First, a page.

Main figures in the 1998 murder trial of former Akron police Capt. Douglas Prade and where they are now:

Judge Mary Spicer: Retired in 2008 after completing her fourth term on the bench. Served 24 years as a common pleas judge.

Maureen O’Connor: Summit County prosecutor when grand jury indicted Prade. Went on to become Ohio’s lieutenant governor. Now serving as chief justice of the Ohio Supreme Court.

Alison McCarty: Served as an assistant prosecutor who won the conviction against Prade in 1998. Now a common pleas judge, she frequently used the conviction in campaign literature.

Michael Carroll: Lead prosecutor in the Prade case. Also served as lead prosecutor in the Clarence Elkins murder case. Now retired.

Kerry O’Brien: Prade’s lead defense attorney. Still actively defending cases in Summit County.

Susan Vogel: Prade’s second defense attorney. The case was the only murder trial for Vogel, who had graduated from law school in 1997. Her legal career has since focused on family law.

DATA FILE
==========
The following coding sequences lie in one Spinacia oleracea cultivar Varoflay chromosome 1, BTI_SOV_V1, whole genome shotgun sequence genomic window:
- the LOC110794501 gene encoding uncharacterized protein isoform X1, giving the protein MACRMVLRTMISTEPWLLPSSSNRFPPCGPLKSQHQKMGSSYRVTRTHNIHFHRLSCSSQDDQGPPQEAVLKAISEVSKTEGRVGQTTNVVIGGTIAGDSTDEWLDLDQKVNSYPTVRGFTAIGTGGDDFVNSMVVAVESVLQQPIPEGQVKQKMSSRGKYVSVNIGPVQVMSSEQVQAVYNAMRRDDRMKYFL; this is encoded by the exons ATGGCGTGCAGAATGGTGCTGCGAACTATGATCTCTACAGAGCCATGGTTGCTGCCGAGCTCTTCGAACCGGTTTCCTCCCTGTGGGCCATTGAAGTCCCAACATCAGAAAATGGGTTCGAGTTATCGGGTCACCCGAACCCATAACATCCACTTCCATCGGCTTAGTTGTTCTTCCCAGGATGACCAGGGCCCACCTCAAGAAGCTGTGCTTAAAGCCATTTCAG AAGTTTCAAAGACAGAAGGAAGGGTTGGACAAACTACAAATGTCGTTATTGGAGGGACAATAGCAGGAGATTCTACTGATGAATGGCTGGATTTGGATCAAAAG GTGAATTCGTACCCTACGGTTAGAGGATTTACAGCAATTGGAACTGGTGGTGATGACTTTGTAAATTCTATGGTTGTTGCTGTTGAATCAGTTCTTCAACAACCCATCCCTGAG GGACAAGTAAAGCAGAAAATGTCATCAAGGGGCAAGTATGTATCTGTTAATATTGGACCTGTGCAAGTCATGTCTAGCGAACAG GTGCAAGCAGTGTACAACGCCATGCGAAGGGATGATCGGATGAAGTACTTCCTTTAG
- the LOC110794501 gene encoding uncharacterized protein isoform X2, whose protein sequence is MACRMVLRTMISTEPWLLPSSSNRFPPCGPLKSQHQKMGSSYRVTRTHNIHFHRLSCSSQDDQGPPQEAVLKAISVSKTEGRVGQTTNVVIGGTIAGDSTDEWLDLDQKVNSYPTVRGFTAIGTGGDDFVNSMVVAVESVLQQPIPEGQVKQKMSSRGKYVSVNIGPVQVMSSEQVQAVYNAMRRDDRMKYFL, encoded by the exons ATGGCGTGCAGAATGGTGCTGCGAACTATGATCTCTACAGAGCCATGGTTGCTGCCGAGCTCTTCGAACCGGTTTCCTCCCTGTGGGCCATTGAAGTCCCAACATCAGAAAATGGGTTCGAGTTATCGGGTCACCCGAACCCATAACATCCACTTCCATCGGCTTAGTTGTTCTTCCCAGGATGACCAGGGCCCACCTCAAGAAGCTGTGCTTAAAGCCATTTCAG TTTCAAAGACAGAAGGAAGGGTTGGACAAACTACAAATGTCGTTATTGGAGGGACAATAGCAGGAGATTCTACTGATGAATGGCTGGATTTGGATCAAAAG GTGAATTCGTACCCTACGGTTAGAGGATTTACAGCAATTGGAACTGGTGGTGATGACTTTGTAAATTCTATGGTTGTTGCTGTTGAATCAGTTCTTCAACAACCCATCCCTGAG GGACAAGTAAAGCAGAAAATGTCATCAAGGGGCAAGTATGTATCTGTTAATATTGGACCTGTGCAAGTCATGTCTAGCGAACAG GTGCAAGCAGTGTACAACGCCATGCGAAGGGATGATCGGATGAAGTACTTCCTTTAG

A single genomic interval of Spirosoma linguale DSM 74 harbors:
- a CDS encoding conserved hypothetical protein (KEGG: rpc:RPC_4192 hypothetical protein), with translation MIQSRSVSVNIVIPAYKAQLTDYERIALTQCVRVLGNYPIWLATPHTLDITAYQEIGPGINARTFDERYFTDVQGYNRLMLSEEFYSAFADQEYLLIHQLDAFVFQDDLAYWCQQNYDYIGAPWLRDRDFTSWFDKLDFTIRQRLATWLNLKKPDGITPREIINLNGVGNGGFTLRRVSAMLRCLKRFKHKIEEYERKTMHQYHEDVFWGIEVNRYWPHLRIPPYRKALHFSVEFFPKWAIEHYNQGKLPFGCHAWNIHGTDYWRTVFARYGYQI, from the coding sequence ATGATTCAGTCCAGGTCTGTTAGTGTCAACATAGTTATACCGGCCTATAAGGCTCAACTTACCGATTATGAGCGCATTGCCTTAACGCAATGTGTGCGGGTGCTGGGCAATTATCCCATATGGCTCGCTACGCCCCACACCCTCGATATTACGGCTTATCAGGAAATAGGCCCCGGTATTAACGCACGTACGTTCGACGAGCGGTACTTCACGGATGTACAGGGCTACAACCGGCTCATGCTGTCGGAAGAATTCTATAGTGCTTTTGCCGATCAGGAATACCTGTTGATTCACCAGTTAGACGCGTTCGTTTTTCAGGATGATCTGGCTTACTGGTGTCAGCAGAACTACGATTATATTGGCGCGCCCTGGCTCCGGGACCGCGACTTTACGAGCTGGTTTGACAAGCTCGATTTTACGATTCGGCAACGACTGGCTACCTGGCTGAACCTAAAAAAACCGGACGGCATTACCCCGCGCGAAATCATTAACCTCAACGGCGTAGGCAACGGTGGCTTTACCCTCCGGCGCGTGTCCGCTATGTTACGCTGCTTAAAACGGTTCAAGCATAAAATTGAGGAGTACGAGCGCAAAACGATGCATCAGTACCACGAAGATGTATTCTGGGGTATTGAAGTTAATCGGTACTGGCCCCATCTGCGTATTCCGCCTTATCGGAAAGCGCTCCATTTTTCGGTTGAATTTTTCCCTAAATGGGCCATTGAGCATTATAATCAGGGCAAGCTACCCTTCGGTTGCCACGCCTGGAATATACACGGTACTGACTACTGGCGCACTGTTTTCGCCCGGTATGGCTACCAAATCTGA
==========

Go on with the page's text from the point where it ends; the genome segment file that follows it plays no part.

Dr. Thomas Marshall: Akron odontologist known as Summit County’s bite-mark expert in homicide investigations. Testified to the similarities between bite marks on Dr. Margo Prade’s arm and a dental impression made from Douglas Prade’s teeth. Testimony highly questioned on appeal. Retired.

Akron police Capt. Craig Gilbride: In 1997, as a police captain, he oversaw the department’s criminal investigation of Prade. Rose to chief. Now retired.

Eagle Command: Code name for five officers who led police investigation of Prade. Members included Gilbride and Detectives Mary Myers, Ed Duvall Jr., Elizabeth Daugherty and Paul Calvaruso. Daugherty and Calvaruso now are Akron police captains. Myers retired from the department and is teaching at UA. Duvall died in 2008.

Sahara Prade: Dr. Margo and Douglas Prade’s younger daughter. Now 23 and performing as a singer in Las Vegas.

Kenya Prade: Dr. Margo and Douglas Prade’s older daughter. Now 27 and working as a nurse practitioner in Atlanta. A relative of Douglas recently said both daughters “want their father back.”